Terror Trial Comes to DC

Does Riduan Isamuddin's trial demonstrate the effectiveness of torture?

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Riduan Isamuddin, AKA Hambali, is going to trial in Washington DC for the 2002 Bali bombings which left 202 people dead. While some think there can be a link made between aggressive interrogation methods and intelligence gathering in this case, Adam Serwer of The American Prospect isn't convinced

Under interrogation by the CIA at a black site, Hambali revealed plans for a "wave" of attacks on U.S. subways and businesses and a planned attack using anthrax--except as Jane Mayer reported in The Dark Side, those plots had already been disrupted by December 2001, and the scientist developing the anthrax was already in U.S. custody.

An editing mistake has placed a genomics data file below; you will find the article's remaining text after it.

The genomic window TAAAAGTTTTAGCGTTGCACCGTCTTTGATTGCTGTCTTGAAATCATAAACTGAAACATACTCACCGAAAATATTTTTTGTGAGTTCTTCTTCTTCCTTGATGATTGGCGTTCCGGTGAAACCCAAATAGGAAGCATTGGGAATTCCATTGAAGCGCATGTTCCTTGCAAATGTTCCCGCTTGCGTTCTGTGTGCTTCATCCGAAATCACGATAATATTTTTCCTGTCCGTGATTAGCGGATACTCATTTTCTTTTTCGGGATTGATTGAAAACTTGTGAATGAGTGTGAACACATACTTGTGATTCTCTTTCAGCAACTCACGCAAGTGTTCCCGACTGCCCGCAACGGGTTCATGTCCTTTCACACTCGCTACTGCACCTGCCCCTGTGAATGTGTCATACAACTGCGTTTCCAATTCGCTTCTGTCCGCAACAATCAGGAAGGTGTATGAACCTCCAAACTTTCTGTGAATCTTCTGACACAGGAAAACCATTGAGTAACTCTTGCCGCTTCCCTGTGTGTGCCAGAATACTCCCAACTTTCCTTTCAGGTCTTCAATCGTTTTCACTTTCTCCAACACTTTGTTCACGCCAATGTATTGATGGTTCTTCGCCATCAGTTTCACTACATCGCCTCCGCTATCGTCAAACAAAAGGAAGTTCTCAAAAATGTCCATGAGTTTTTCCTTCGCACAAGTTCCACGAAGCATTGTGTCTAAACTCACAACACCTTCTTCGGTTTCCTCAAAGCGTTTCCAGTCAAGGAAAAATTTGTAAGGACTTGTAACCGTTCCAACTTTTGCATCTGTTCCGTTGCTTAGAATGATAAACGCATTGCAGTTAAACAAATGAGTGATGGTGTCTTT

As for whether the information KSM gave led to Hambali's capture, some of it may have. It's politically convenient for the the GOP to draw a direct line between KSM being waterboarded and Hambali being captured, but that presupposes that the U.S. had no assistance from overseas partners. In the imaginary world of 24, all you have to do is torture a suspect to get information. But in reality, piecing together intelligence information is a complicated process, and it's highly unlikely that KSM provided the only information that led to Hambali's capture. The Bush administration's prior misleading characterizations of how useful information gleaned through torture was don't exactly inspire confidence.

Do you think a parallel can be made?

Speaking of terrorism and intelligence and such, a recent Gallup poll says 71% of Americans are in favor of profiling at the airport.

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Sept. 19 2014 8:34 AM